How Cannabis Researchers Can Prevent Biased Results

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The steady growth of cannabis use in medicine, as well as health and wellness treatments in general, has led to an increased demand for cannabis-derived therapies. This growth, in conjunction with the legalization of cannabis, has resulted in more research into the plant’s effects and potential.

However, much of this research is funded by cannabis companies, introducing potential conflicts of interest and a source of bias. When cannabis brands want research results to reflect well on their product, a bias arises that ultimately affects the way investigators evaluate and describe research findings.

Like most businesses that fund research to further their brands’ mission, some cannabis companies have an interest in cannabis research because their teams can utilize the findings to their advantage. After researchers complete their analysis, cannabis companies can easily employ the results of the studies to make evidence-based marketing claims about their product to earn consumer trust.

Major companies like Canopy Growth, for example, have already donated money to fund research that’s conducted by the Canadian Sleep and Circadian Network and Fondation de l’Hôpital du Sacré-Coeur de Montréal.

The Wholistic Research & Education Foundation, an organization founded by Pelin Thorogood and Andy Noorda, who also launched a brand that sells CBD-infused products, provided a generous donation of $740,000 to the University of Utah as well.

All of these donations, however, were exceeded by the $9 million contribution that a cannabis investor awarded Harvard and MIT so that the universities could study how cannabis influences the brain and behavior.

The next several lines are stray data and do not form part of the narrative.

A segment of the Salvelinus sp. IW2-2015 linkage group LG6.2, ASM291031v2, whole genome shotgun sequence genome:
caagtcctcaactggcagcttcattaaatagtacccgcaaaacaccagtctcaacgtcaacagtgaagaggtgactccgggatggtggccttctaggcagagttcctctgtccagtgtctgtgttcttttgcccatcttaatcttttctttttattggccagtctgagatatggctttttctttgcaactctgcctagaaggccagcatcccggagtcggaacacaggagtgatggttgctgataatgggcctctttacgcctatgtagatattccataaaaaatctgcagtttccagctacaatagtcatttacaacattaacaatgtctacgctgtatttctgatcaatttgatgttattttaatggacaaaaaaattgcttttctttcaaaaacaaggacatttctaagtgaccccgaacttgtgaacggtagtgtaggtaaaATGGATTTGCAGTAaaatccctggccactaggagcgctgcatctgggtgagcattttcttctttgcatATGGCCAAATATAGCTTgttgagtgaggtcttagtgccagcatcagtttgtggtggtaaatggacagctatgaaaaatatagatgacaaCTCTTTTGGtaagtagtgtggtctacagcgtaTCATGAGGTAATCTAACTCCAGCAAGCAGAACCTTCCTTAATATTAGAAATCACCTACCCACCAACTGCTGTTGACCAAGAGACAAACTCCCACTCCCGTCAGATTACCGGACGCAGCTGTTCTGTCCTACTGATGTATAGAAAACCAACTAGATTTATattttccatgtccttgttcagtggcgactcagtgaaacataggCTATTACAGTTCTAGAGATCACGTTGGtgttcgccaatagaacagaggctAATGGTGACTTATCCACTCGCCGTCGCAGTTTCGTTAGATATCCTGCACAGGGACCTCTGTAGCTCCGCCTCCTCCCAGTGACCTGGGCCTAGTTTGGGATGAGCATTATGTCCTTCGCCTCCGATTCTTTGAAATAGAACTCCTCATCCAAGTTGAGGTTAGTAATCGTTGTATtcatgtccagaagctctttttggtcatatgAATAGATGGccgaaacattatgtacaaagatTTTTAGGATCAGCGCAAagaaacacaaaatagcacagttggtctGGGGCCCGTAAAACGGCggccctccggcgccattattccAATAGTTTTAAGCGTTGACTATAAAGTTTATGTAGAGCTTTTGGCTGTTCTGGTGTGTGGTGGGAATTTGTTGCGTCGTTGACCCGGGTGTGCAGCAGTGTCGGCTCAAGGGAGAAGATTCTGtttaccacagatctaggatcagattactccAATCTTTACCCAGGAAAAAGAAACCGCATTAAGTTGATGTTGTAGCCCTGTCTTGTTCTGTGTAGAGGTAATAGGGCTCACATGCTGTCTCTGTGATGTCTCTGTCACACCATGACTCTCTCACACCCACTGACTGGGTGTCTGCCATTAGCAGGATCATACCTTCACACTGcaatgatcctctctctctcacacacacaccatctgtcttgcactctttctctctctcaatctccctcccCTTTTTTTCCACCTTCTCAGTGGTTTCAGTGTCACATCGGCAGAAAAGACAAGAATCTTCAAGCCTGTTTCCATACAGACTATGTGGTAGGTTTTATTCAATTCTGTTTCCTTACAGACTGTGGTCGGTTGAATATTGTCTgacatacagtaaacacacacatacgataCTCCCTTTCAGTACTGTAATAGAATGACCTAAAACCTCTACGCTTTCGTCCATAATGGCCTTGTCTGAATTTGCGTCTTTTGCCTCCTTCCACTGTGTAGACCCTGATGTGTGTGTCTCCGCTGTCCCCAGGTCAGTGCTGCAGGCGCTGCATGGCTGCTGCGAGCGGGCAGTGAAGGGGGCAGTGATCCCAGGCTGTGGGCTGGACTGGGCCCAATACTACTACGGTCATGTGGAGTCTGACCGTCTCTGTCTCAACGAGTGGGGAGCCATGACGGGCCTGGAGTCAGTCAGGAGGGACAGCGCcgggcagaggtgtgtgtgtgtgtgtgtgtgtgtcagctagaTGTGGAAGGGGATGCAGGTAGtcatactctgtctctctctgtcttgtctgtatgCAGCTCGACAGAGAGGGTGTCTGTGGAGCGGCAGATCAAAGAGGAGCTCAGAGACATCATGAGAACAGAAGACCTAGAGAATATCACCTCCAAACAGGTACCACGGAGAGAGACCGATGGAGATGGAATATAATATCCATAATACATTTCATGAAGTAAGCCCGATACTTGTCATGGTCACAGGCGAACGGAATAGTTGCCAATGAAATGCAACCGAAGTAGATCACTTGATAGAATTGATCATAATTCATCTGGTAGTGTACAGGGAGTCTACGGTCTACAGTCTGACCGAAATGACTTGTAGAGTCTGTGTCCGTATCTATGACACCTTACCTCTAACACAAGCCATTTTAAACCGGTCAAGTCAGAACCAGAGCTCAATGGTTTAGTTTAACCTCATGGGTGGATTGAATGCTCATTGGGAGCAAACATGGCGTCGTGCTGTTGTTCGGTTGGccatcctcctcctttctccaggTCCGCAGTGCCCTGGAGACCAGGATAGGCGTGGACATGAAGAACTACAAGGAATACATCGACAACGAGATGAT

While it’s yet to be determined if any of these donations will lead to biased research results — as not every cannabis company has nefarious intentions — it’s still essential to consider the impact of these contributions. What are the practical consequences of such partnerships?

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The downsides to cannabis companies funding research

There are currently no “universal standards” that help control and guide how relationships between scientists and companies should work. Such standards could help limit bias in research studies and ensure that scientific integrity is maintained to the highest degree, but until those guidelines are established, cannabis researchers could find themselves falling victim to a few pitfalls.

For example, when cannabis companies fund research, it often limits potential outcomes that scientists can find. If cannabis brands have disingenuous intentions, they can create conditions in the research study that shed a positive light on their product and generate desired results.

Consequently, the study would lack the academic rigor that would be expected from, and maintained by, an established research body that’s using grants. What’s worse is that cannabis users and the industry would miss out on an opportunity to have research that benefits the entire market and not one particular product.

Another alarming consequence, however, is the potential for “cherry-picking” results. A cannabis brand could fund ten different research trials, nine of which might show underwhelming results, while one provides evidence that supports their product. To make their evidence-based marketing claims, the cannabis company could simply report the successful findings and ignore the nine other studies that do not backup their claims.